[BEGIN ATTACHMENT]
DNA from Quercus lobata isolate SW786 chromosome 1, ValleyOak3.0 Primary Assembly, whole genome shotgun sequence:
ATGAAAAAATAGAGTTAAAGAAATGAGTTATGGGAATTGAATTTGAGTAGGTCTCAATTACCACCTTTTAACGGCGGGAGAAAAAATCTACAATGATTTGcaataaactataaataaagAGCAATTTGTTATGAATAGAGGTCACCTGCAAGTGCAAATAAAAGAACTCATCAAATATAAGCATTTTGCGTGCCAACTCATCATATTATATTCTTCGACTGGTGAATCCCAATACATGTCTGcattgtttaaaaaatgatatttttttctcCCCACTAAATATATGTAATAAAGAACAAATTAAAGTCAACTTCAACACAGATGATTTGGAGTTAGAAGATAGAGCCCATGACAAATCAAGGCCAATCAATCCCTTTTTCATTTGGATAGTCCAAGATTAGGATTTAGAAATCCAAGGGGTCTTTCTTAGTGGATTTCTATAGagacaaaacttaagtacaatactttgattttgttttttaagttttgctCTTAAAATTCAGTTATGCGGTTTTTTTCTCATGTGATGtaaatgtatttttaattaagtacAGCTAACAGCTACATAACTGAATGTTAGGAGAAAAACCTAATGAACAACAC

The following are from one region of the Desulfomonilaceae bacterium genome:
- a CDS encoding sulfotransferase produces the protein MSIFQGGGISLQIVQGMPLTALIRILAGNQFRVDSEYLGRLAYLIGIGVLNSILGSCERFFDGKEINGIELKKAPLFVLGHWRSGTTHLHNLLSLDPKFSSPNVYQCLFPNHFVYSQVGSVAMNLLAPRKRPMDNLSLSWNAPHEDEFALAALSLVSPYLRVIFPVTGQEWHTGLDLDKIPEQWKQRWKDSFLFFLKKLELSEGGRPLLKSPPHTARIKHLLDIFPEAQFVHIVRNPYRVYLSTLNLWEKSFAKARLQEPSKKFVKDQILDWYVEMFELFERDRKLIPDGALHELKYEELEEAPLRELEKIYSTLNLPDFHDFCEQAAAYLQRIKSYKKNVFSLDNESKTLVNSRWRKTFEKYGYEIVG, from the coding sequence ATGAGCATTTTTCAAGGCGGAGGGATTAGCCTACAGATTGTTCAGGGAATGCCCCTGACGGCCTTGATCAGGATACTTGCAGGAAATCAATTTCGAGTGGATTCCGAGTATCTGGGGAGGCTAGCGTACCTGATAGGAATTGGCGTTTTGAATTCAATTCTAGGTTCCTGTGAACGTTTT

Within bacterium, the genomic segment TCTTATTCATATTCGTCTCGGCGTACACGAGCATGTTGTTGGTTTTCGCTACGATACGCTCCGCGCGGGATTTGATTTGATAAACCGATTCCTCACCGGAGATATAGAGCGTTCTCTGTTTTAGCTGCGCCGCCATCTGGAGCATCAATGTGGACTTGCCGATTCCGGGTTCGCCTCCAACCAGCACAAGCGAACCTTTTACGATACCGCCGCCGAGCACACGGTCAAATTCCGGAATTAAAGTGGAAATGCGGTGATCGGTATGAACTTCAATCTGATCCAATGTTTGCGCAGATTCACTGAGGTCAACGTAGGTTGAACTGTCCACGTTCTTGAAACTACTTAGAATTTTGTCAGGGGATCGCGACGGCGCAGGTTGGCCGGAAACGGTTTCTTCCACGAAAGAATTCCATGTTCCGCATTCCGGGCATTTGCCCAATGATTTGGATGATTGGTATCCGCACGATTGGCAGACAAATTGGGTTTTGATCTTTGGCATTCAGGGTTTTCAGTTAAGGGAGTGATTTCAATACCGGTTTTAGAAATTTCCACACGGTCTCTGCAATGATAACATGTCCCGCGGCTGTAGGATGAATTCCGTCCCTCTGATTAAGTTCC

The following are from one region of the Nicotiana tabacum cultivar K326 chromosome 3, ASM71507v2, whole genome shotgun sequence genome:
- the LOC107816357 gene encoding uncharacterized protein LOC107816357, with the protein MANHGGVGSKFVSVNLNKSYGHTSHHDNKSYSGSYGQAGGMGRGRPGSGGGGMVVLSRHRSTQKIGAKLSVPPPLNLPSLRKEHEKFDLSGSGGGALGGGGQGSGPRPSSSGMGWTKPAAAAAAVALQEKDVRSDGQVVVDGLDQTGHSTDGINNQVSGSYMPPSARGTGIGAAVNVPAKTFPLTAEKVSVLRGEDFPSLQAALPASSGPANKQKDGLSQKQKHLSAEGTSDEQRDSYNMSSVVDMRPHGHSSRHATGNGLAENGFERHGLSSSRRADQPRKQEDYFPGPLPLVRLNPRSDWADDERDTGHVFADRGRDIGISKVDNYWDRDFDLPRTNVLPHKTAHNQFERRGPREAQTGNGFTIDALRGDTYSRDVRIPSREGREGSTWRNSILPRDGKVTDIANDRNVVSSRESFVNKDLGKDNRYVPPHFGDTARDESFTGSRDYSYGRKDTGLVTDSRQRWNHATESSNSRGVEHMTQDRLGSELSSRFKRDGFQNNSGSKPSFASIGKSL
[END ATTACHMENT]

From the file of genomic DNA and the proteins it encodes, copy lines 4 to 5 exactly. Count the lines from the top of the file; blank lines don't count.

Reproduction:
- a CDS encoding sulfotransferase produces the protein MSIFQGGGISLQIVQGMPLTALIRILAGNQFRVDSEYLGRLAYLIGIGVLNSILGSCERFFDGKEINGIELKKAPLFVLGHWRSGTTHLHNLLSLDPKFSSPNVYQCLFPNHFVYSQVGSVAMNLLAPRKRPMDNLSLSWNAPHEDEFALAALSLVSPYLRVIFPVTGQEWHTGLDLDKIPEQWKQRWKDSFLFFLKKLELSEGGRPLLKSPPHTARIKHLLDIFPEAQFVHIVRNPYRVYLSTLNLWEKSFAKARLQEPSKKFVKDQILDWYVEMFELFERDRKLIPDGALHELKYEELEEAPLRELEKIYSTLNLPDFHDFCEQAAAYLQRIKSYKKNVFSLDNESKTLVNSRWRKTFEKYGYEIVG, from the coding sequence ATGAGCATTTTTCAAGGCGGAGGGATTAGCCTACAGATTGTTCAGGGAATGCCCCTGACGGCCTTGATCAGGATACTTGCAGGAAATCAATTTCGAGTGGATTCCGAGTATCTGGGGAGGCTAGCGTACCTGATAGGAATTGGCGTTTTGAATTCAATTCTAGGTTCCTGTGAACGTTTT

Within bacterium, the genomic segment TCTTATTCATATTCGTCTCGGCGTACACGAGCATGTTGTTGGTTTTCGCTACGATACGCTCCGCGCGGGATTTGATTTGATAAACCGATTCCTCACCGGAGATATAGAGCGTTCTCTGTTTTAGCTGCGCCGCCATCTGGAGCATCAATGTGGACTTGCCGATTCCGGGTTCGCCTCCAACCAGCACAAGCGAACCTTTTACGATACCGCCGCCGAGCACACGGTCAAATTCCGGAATTAAAGTGGAAATGCGGTGATCGGTATGAACTTCAATCTGATCCAATGTTTGCGCAGATTCACTGAGGTCAACGTAGGTTGAACTGTCCACGTTCTTGAAACTACTTAGAATTTTGTCAGGGGATCGCGACGGCGCAGGTTGGCCGGAAACGGTTTCTTCCACGAAAGAATTCCATGTTCCGCATTCCGGGCATTTGCCCAATGATTTGGATGATTGGTATCCGCACGATTGGCAGACAAATTGGGTTTTGATCTTTGGCATTCAGGGTTTTCAGTTAAGGGAGTGATTTCAATACCGGTTTTAGAAATTTCCACACGGTCTCTGCAATGATAACATGTCCCGCGGCTGTAGGATGAATTCCGTCCCTCTGATTAAGTTCC